Responding to a recent alert from the ATO (TA 2021/2): Disguising undeclared foreign income as gifts or loans from related overseas entities, Jonathan explains that the focus of the alert is on the creative strategies being employed by taxpayers to evade their tax obligations, continuing the ATO’s long-running war on undisclosed offshore income.
“The alert directly confirms that taxpayers who have not derived any foreign income and have received a genuine gift or loan from a family member overseas should not be concerned,” he writes. “But, in the same breath, the ATO qualifies that exclusion by stating that ‘a genuine gift is one where, among other things, the gift or loan is supported by appropriate documentation’. This is where the alert becomes problematic.”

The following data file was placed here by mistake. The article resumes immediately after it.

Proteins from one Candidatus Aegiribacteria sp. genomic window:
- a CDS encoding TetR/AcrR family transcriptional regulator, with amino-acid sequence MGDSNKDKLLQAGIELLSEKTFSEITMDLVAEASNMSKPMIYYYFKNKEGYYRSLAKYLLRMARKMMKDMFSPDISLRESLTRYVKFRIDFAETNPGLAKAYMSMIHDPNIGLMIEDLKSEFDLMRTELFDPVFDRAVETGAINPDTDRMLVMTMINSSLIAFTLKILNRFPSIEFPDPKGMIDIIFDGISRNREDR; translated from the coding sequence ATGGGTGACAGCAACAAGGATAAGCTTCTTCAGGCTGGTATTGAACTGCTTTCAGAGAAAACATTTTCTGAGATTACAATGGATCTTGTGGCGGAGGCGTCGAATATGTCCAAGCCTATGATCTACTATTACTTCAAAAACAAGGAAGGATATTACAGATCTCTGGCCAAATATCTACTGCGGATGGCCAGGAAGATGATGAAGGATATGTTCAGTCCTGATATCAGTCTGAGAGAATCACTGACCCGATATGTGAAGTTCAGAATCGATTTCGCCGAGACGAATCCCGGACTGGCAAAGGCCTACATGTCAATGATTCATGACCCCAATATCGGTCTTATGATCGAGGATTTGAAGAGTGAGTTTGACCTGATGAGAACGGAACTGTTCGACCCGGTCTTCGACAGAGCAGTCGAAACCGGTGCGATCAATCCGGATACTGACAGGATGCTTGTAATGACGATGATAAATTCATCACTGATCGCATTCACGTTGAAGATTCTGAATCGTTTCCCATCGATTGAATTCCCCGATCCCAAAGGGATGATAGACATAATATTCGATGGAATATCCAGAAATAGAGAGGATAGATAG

Outlining the ATO’s increasingly well-resourced focus on international tax evasion, Jonathan explains that the Commissioner “has eyes and ears on the ground across the globe that arms him nicely to identify, at a granular level, any and all funds that have been transferred into Australia from offshore”.
“The legal necessity of the documentation expected by the ATO (and the requirement for ongoing interest and principal to be repayable on a loan) is debatable, and we would hope that the ATO will keep in mind the distinction between prudent record keeping and the requirements of the law.
“Notwithstanding that the law does not technically require a gift or loan to be documented or implemented in the manner set out by the ATO – and nor is the average wealthy foreign aunt likely to consider or welcome the prospect – it would be judicious for taxpayers to take the ATO’s advice to heart.”
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